portunity when Burkill was not very near, came up and asked Trigget to search him, which Trigget proceeded to do. While Rainbow was taking the things out of his pockets, he said in a low voice to Trigget,
“Mr. Burkill came up last night into the barn-chamber, and hid his carpet bag there, under the hay, near he window, on the right hand.”
Trigget did not move a muscle of his countenance on hearing this, nor did he show any outward appearance of taking any notice of what Rainbow said, but went on examining his pockets just as before. He, however, said, in a low tone,
“All right; say nothing.”
He then went on and completed the examination of Rainbow’s person. Pretty soon Mrs. Norton came out of the parlor, and reported that she had examined the trunk of the young ladies, and that nothing had been found.
“Very well,” said Trigget. “Then I don’t see but that we have got through. I am sorry to have put you all to this trouble, gentlemen; but, no doubt, it is more satisfactory to you all to have it proved that these missing things are not in any of your trunks before any of the trunks are taken away. The most honest man
among us might have been suspected, if his effects had been taken away from here without being searched.”
“At any rate,” said Burkill, coming forward, “we have done with this business at last, I hope, and now can you tell me whether I can have the wagon to go to Southerton?”
“Not quite yet, Mr. Burkill,” said Trigget, in answer to Mr. Burkill’s question; “you must have patience a few minutes longer. I must go out into the barn first. I want to get John Easterly here to look at some hay I have been buying, in order to see about ordering some more. But I’ll be back again in five minutes. Come, John.”
Trigget addressed this last call to one of the passengers, the one to whom the missing watch belonged. He was a quiet and sedate, but very determined-looking young man. In turning to him Trigget winked in an almost imperceptible manner, and John Easterly understood from this token that Trigget had some secret design in the request which he had made, though, of course, he did not know what it was. He said he would go.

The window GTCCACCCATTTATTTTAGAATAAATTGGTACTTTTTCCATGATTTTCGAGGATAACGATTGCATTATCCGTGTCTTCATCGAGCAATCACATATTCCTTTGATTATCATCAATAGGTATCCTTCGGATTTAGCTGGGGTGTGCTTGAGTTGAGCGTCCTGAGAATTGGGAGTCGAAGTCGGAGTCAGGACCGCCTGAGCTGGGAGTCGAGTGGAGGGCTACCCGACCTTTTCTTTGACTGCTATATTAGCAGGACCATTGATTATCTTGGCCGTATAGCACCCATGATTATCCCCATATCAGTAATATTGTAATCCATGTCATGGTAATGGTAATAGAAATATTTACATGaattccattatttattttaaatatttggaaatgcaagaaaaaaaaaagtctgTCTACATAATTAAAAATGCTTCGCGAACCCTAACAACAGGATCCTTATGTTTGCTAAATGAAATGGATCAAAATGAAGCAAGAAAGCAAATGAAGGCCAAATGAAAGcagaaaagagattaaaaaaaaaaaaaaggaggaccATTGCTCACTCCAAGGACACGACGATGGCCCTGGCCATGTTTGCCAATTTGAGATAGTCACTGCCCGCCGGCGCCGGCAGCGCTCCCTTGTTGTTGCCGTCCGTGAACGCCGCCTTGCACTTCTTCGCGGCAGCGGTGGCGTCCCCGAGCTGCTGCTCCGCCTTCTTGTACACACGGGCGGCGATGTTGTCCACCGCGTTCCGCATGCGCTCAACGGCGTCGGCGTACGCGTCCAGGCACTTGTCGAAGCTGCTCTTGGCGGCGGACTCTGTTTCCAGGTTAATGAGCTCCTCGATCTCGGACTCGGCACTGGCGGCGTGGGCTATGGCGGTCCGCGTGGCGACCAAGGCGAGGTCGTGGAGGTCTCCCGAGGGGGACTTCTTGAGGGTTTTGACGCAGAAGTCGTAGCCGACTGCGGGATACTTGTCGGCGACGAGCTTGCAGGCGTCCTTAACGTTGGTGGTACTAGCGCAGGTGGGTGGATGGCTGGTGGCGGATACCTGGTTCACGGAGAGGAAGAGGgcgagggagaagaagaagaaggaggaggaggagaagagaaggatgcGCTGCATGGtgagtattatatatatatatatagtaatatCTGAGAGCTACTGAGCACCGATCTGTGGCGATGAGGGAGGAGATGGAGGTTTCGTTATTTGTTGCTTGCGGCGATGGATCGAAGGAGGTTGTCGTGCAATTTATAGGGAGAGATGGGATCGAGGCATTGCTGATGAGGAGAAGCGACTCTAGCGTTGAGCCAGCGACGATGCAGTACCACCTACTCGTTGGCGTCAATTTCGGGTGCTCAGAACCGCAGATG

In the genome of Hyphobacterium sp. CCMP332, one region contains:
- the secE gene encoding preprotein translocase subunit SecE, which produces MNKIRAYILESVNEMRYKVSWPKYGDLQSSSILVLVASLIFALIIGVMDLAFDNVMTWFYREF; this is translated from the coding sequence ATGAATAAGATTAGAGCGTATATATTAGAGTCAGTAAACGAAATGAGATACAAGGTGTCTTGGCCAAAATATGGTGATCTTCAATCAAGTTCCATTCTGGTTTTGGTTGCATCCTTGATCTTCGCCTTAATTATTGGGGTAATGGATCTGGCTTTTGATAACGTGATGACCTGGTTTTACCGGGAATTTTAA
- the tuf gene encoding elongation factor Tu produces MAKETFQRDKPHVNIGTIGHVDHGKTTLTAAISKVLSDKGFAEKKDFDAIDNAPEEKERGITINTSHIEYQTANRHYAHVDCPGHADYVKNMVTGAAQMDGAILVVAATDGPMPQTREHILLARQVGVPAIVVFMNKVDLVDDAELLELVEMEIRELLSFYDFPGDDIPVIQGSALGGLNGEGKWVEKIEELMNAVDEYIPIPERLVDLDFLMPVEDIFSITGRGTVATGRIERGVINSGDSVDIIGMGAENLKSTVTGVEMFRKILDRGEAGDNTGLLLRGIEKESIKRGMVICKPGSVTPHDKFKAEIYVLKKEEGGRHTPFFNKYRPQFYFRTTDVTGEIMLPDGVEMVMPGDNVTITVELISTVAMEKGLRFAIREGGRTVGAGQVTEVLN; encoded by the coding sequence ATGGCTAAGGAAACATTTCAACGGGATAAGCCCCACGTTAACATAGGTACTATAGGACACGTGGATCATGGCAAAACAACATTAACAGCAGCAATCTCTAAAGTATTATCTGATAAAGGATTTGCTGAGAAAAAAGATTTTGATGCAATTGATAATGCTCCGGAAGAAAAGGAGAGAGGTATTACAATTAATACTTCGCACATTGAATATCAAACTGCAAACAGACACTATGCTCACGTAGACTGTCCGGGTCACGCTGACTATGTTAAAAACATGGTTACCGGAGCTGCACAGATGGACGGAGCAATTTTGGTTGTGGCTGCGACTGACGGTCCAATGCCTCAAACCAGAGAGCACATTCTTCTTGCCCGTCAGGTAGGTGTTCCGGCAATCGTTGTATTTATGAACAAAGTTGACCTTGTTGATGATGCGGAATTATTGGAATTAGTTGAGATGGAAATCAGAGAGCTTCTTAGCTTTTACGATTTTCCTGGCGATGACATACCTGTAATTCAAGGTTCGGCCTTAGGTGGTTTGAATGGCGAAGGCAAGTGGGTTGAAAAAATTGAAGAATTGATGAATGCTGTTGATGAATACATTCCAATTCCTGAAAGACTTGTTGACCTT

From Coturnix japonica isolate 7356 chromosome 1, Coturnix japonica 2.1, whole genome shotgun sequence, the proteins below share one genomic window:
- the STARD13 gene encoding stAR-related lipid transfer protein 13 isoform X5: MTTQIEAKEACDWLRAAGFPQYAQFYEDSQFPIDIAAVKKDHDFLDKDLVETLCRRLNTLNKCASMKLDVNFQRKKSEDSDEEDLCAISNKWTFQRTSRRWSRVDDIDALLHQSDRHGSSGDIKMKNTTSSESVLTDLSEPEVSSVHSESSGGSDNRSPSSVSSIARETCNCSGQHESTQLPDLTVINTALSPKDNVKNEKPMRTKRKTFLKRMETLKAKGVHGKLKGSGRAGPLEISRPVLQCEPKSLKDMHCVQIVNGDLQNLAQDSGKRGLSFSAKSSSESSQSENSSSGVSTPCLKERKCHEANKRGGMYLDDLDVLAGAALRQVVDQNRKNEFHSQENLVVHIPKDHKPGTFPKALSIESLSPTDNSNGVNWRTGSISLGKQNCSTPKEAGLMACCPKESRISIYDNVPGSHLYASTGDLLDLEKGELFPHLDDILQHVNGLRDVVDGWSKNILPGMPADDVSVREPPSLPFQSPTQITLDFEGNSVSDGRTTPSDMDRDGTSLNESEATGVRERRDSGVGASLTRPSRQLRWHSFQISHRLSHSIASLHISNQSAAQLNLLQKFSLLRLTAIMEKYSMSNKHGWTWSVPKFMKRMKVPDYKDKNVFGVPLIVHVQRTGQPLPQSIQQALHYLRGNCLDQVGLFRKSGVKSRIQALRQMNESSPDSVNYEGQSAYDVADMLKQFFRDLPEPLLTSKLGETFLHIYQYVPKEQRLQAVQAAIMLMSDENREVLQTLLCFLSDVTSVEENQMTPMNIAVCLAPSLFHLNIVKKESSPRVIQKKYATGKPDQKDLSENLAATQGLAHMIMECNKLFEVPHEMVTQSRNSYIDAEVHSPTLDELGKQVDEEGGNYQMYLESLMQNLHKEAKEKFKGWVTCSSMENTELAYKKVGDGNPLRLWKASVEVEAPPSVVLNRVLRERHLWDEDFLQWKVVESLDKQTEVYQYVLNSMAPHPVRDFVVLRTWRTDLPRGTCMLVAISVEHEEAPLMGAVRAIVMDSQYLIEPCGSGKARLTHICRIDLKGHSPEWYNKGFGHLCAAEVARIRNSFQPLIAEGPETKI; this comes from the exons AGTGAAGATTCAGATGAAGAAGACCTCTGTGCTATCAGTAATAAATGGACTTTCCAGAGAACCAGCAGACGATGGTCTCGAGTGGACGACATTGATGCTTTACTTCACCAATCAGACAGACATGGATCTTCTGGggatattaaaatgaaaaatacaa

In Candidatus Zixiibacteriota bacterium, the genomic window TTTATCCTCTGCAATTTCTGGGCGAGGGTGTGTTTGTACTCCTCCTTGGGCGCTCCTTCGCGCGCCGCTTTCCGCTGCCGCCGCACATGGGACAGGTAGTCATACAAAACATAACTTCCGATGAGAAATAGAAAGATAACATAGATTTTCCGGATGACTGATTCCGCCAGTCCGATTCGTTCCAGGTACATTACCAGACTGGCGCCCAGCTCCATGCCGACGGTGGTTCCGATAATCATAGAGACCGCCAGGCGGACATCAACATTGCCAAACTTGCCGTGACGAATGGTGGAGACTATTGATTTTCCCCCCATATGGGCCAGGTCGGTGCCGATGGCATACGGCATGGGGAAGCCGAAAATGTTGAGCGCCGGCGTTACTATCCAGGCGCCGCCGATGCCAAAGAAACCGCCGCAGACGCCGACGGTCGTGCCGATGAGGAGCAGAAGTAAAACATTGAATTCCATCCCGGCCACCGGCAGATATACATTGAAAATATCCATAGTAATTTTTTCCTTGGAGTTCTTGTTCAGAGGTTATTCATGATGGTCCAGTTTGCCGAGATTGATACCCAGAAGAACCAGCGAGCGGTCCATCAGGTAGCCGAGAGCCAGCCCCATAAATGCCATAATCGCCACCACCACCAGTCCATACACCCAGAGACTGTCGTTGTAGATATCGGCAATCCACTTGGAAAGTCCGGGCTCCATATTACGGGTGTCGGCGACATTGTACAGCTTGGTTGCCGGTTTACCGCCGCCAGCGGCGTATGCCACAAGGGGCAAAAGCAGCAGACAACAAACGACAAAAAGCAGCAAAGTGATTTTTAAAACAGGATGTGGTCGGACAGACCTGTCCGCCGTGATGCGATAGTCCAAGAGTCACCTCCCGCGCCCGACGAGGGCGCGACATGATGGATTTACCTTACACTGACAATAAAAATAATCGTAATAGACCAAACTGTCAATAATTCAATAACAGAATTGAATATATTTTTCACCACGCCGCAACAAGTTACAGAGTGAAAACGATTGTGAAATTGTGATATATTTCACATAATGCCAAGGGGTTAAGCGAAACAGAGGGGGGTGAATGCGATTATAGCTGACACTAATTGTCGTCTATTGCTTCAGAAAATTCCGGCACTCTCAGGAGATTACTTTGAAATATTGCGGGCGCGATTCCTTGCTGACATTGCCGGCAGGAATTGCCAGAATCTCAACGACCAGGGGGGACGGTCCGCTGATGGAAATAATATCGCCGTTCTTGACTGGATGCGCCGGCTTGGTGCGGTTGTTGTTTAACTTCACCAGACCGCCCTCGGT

“And, Handie,” said Trigget, “I wish you would come too. You are a good judge of hay.”
“No,” said Handie, “I can’t go very well.”
The reason why Handie did not wish to go was that he was going into the parlor to see Ruth and Melinda, and consult with them in respect to what they were to do, now that it was ascertained that their money could not be found.
Trigget tried to catch Handie’s eye in order to give him a wink as he had done to John Easterly, but he did not succeed in this, for Handie immediately turned away to go into the parlor. Rainbow, however, who was standing near him, said in a low tone, close to his ear,
“Please go with him, Mr. Level; there is a secret reason.”
So Handie turned round and said that, on the whole, he would go.
Accordingly, Trigget, accompanied by John Easterly and Handie, went down the steps. He stopped a moment to say to the passengers that he would be back in a few minutes, and then would tell them what he should be able to do about getting them on. He then walked on across the road, accompanied by his two friends.
Burkill, who now began to be somewhat alarmed, concluded to go with them. So he followed immediately. Rainbow went too. He thought that perhaps he might be of some serv-
ice in pointing out the precise place where the carpet bag was concealed.
Trigget walked on, talking with his two friends about indifferent matters. Burkill kept close behind them, and this prevented his saying any thing to explain in any way the secret reason which he had for taking them into the barn. They, however, did not ask, being convinced that Trigget knew very well what he was about, and that the mystery would be explained in due time.
Such was the state of things when the party entered the barn, and all together went up into the chamber.
“Here is some hay,” said Trigget, “that a man charges me eight dollars a ton for. He has got forty tons of the same kind that he wishes to sell me. I want you to tell me what you think of it.”
So saying, trigget advanced toward the window a little way, and he and his two friends began to take the hay in their hands and examine it.
“Rainbow,” said Trigget, “take a pitchfork, and dig us out some of this hay from underneath a little. I want to see how it looks farther in.”
Rainbow wanted nothing better than such an
order as this. He took the pitchfork, which stood leaning against the rick of hay on one side, and began to pitch over the hay. He began at first a little distance from the window, so as t avert suspicion. He forked off the top of the hay, and then took out some from underneath and threw it upon the floor. He advanced in this way gradually toward the window.
Burkill was now in a great state of trepidation, fearing that his carpet bag would be discovered.